My article on the Flipped classroom in Legal Education was published by EdTech Magazine and received so many comments that I wanted to talk about the major aspects that prevent people from making Flipped Classes.
Cost and time.
If you’re new to making flipped classroom videos or don’t have the support from your administration, you may find that you have to choose between quality, cost, and time. The old Project Management adage is that each project takes Time, Quality, and Cost, but the paradigm states that you can only truly focus on two of these values.
I recommend focusing on the Quality of Content:
Low Production Value-
Use a Webcam and headset with a lecture capture system to record your lessons. Your school may already have access to Web conferencing or lecture capture systems such as Panopto, Wimba, ATT Connect, Blackboard Collaborate, or any Web conferencing system that records.
Focus on Content-
Spend your time working through your lectures and creating visual graphs and illustration of the ideas you plan to present during your recording. Remember, if the content is worthwhile, your students will be willing to watch it. Remember to leave all dates and times out of the script so that you can reuse the videos for future classes, doing so will save you valuable time in the future.
Make sure your voice is being recorded clearly. Mute all telephones in your office. Turn off or mute all other applications that may make noise through your computer speakers, and hang a sign on your door stating that recording is in progress.Testing the audio and minimizing interruptions will reduce recording time.
Save time and cut costs by eliminating post-production. As long as the content is clear and can be understood by your audience, don’t worry about editing. Your learners will understand that the message is what’s important, not the quality of the video.
Once you find the value in flipped classes and are comfortable with this teaching pedagogy, you can spend more time and money creating professional videos. But I recommend that you take a low-cost approach to create flipped classrooms in order to mitigate the risk. You can also convince your administration to fund future high value video production projects if they see a pilot flipped class has succeeded.
Start somewhere- start with a low budget and great content!
A New Approach to the Flipped Classroom
Flipped classroom is a trending pedagogy in classroom instruction. Flipped classroom has two essential components. The first component is pre-recording a class lecture in its entirety for students to listen to before they attend class. The second component, an in-class activity and discussion, takes places during normal class meeting times. The idea is to let students complete their homework during class time so that instructors can address any difficulties and questions in person. It also allows more time for discussion and debate; students contribute to the conversation instead of being passive listeners.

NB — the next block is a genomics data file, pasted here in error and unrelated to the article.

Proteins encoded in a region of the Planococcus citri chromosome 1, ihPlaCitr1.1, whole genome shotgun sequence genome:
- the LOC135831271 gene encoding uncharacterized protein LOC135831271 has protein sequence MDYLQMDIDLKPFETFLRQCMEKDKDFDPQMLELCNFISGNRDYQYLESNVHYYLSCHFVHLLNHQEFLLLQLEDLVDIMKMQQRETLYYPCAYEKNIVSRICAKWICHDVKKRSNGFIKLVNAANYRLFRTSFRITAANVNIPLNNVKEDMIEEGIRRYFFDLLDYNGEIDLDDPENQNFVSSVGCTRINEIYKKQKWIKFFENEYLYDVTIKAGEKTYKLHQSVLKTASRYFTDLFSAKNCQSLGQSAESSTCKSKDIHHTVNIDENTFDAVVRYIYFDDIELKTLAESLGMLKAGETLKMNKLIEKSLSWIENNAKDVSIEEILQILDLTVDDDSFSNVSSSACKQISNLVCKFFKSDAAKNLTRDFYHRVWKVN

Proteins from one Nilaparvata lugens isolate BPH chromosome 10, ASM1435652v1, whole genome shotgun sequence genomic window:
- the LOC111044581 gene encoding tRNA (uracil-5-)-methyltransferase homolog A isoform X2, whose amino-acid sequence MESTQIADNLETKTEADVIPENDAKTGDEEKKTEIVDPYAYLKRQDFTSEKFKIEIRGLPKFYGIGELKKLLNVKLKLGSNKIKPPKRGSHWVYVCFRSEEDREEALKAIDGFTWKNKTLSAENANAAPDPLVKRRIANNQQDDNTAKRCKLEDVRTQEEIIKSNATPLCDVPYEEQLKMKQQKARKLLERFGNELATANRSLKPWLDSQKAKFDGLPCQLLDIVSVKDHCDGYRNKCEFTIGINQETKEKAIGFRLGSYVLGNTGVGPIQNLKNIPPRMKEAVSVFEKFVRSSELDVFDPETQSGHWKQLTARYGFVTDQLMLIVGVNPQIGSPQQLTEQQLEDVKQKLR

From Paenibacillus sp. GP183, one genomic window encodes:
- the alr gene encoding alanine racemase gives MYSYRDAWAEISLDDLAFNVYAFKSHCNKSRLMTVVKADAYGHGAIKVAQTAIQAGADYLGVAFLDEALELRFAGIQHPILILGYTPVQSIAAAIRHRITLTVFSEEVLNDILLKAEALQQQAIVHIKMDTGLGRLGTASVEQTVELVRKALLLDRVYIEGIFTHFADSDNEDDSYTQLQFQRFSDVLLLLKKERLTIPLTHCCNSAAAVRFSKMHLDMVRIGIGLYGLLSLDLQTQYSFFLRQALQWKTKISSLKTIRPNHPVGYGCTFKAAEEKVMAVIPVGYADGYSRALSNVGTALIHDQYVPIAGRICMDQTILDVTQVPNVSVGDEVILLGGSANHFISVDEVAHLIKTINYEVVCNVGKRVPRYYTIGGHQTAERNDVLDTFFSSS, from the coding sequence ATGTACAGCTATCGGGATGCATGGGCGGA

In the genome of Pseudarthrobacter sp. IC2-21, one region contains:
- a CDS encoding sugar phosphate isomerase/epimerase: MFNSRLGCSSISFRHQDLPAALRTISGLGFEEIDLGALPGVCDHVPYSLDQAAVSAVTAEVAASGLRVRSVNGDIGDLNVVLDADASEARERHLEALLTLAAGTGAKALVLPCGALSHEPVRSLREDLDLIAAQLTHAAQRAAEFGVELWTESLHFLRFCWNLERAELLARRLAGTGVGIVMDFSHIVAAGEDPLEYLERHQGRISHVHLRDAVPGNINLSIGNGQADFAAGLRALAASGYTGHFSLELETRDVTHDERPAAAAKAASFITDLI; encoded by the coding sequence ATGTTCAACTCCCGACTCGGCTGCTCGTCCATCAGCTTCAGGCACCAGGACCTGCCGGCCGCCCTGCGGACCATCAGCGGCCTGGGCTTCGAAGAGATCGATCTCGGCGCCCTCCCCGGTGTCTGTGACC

A similar approach was studied at Pepperdine University School of Law (Malibu, CA). The law school recently conducted a study to determine if anxiety felt by first-year law students was reduced if the students knew what to expect before attending each class.
The goal was to provide each first year law student with a pre-recorded video “primer” that briefly outlined the upcoming class meeting, including the class meeting’s learning objectives. The primer highlighted how the student should prepare, what is expected of the student, and what the student can expect to achieve from the class meeting.
The video primers were recorded by a small group of law school faculty members with the lecture capture recording software, Panopto. Faculty recorded the primers in their offices using a webcam and microphone. The software captured the desktop applications, audio, and Webcam. I provided faculty with an Instructional Design Document (view pdf here), a storyboard document, and a scripting document to help create the primers. These documents were used as templates to guide the recording process. No post production was used, so faculty scripted what they wanted to say. If they were not satisfied with the recording, they re-recorded.
An example was also created to show the faculty what they needed to create:
It was important that the primers were short, visual, and specific. The primers were three to fifteen minutes long. The primers included PowerPoint screens with specific keywords transitioning across the video to provide specific information in a visually appealing way. In addition, the primers included a thumbnail image of the faculty as a subset of the main screen. Capturing the faculty provided a personal touch to the primer; students who viewed the primers recognized their professor and started a friendly rapport even before classes began.
The primers were disseminated before each of the first five (5) classes. Students viewed the short primers before preparing for each class and completed a series of survey questions to provide feedback regarding the usefulness of these primers.
Of surveyed students, 61.5% believed that not knowing what to expect from the course causes anxiety. During the primer video program, 72.3% of students believed that knowing what to expect from the course reduced anxiety and 63.3% thought the primers were useful in preparing for their classes. 55.4% of students would have liked primers for every class meeting, not just the initial five and 64.1% said the primers would be useful for every course.
The study results and video recording process were shared with Pepperdine University’s School of Law Faculty. Since the student survey results were average, the decision to create video primers will be on a case by case basis decided by the faculty member and department.
I applied this approach to the class I personally teach by creating a video syllabus for my online students:
This article was also published by EdTech Magazine.